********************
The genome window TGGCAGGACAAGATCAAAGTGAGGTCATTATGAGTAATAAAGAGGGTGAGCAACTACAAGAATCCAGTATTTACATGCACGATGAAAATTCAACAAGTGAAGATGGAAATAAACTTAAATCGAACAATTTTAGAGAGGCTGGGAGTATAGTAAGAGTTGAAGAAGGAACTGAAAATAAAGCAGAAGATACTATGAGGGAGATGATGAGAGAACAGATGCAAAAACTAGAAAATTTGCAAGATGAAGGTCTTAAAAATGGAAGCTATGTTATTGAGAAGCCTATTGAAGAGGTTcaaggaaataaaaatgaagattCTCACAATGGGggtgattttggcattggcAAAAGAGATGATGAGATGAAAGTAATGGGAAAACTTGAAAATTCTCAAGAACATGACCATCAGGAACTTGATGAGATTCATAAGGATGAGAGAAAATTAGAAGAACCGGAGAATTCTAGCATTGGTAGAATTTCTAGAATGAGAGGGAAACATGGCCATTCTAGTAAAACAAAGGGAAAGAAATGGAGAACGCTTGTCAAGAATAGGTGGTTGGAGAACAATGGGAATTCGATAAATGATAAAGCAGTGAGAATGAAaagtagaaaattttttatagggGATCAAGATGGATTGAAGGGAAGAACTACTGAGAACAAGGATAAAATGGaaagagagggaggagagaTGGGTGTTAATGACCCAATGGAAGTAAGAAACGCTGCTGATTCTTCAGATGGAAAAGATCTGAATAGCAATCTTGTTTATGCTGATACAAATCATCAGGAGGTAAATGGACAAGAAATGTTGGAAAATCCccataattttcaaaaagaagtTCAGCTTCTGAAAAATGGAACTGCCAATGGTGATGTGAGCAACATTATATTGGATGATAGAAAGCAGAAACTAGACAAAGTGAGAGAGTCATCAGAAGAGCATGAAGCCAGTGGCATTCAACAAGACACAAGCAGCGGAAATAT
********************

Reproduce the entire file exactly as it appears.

The genome window TGGCAGGACAAGATCAAAGTGAGGTCATTATGAGTAATAAAGAGGGTGAGCAACTACAAGAATCCAGTATTTACATGCACGATGAAAATTCAACAAGTGAAGATGGAAATAAACTTAAATCGAACAATTTTAGAGAGGCTGGGAGTATAGTAAGAGTTGAAGAAGGAACTGAAAATAAAGCAGAAGATACTATGAGGGAGATGATGAGAGAACAGATGCAAAAACTAGAAAATTTGCAAGATGAAGGTCTTAAAAATGGAAGCTATGTTATTGAGAAGCCTATTGAAGAGGTTcaaggaaataaaaatgaagattCTCACAATGGGggtgattttggcattggcAAAAGAGATGATGAGATGAAAGTAATGGGAAAACTTGAAAATTCTCAAGAACATGACCATCAGGAACTTGATGAGATTCATAAGGATGAGAGAAAATTAGAAGAACCGGAGAATTCTAGCATTGGTAGAATTTCTAGAATGAGAGGGAAACATGGCCATTCTAGTAAAACAAAGGGAAAGAAATGGAGAACGCTTGTCAAGAATAGGTGGTTGGAGAACAATGGGAATTCGATAAATGATAAAGCAGTGAGAATGAAaagtagaaaattttttatagggGATCAAGATGGATTGAAGGGAAGAACTACTGAGAACAAGGATAAAATGGaaagagagggaggagagaTGGGTGTTAATGACCCAATGGAAGTAAGAAACGCTGCTGATTCTTCAGATGGAAAAGATCTGAATAGCAATCTTGTTTATGCTGATACAAATCATCAGGAGGTAAATGGACAAGAAATGTTGGAAAATCCccataattttcaaaaagaagtTCAGCTTCTGAAAAATGGAACTGCCAATGGTGATGTGAGCAACATTATATTGGATGATAGAAAGCAGAAACTAGACAAAGTGAGAGAGTCATCAGAAGAGCATGAAGCCAGTGGCATTCAACAAGACACAAGCAGCGGAAATAT